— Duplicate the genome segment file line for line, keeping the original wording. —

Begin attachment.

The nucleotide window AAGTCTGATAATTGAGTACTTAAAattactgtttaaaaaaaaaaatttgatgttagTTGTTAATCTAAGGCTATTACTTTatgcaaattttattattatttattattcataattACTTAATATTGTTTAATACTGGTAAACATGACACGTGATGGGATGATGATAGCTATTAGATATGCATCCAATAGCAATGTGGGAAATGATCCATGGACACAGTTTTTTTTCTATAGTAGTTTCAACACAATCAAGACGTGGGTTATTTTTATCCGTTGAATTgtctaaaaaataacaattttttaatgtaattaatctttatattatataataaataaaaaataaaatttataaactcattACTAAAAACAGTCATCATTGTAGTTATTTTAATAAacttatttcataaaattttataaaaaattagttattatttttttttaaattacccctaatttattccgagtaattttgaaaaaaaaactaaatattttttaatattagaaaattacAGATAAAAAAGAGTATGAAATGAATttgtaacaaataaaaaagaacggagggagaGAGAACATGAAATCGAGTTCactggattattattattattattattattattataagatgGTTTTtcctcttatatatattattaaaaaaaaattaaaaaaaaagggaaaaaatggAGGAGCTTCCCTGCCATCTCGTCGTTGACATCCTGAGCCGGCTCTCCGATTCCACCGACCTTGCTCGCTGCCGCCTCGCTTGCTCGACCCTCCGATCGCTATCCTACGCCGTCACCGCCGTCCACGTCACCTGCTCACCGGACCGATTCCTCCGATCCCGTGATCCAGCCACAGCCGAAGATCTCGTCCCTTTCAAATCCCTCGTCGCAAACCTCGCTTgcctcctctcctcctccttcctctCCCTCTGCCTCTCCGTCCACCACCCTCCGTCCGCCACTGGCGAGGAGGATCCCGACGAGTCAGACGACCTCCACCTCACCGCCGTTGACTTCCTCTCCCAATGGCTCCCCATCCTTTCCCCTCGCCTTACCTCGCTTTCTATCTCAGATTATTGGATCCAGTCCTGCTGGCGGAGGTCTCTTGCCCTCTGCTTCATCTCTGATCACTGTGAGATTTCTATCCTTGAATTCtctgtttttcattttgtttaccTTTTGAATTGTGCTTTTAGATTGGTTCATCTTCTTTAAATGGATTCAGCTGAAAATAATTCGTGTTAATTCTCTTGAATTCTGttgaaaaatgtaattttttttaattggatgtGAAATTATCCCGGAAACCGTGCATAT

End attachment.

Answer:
The nucleotide window AAGTCTGATAATTGAGTACTTAAAattactgtttaaaaaaaaaaatttgatgttagTTGTTAATCTAAGGCTATTACTTTatgcaaattttattattatttattattcataattACTTAATATTGTTTAATACTGGTAAACATGACACGTGATGGGATGATGATAGCTATTAGATATGCATCCAATAGCAATGTGGGAAATGATCCATGGACACAGTTTTTTTTCTATAGTAGTTTCAACACAATCAAGACGTGGGTTATTTTTATCCGTTGAATTgtctaaaaaataacaattttttaatgtaattaatctttatattatataataaataaaaaataaaatttataaactcattACTAAAAACAGTCATCATTGTAGTTATTTTAATAAacttatttcataaaattttataaaaaattagttattatttttttttaaattacccctaatttattccgagtaattttgaaaaaaaaactaaatattttttaatattagaaaattacAGATAAAAAAGAGTATGAAATGAATttgtaacaaataaaaaagaacggagggagaGAGAACATGAAATCGAGTTCactggattattattattattattattattattataagatgGTTTTtcctcttatatatattattaaaaaaaaattaaaaaaaaagggaaaaaatggAGGAGCTTCCCTGCCATCTCGTCGTTGACATCCTGAGCCGGCTCTCCGATTCCACCGACCTTGCTCGCTGCCGCCTCGCTTGCTCGACCCTCCGATCGCTATCCTACGCCGTCACCGCCGTCCACGTCACCTGCTCACCGGACCGATTCCTCCGATCCCGTGATCCAGCCACAGCCGAAGATCTCGTCCCTTTCAAATCCCTCGTCGCAAACCTCGCTTgcctcctctcctcctccttcctctCCCTCTGCCTCTCCGTCCACCACCCTCCGTCCGCCACTGGCGAGGAGGATCCCGACGAGTCAGACGACCTCCACCTCACCGCCGTTGACTTCCTCTCCCAATGGCTCCCCATCCTTTCCCCTCGCCTTACCTCGCTTTCTATCTCAGATTATTGGATCCAGTCCTGCTGGCGGAGGTCTCTTGCCCTCTGCTTCATCTCTGATCACTGTGAGATTTCTATCCTTGAATTCtctgtttttcattttgtttaccTTTTGAATTGTGCTTTTAGATTGGTTCATCTTCTTTAAATGGATTCAGCTGAAAATAATTCGTGTTAATTCTCTTGAATTCTGttgaaaaatgtaattttttttaattggatgtGAAATTATCCCGGAAACCGTGCATAT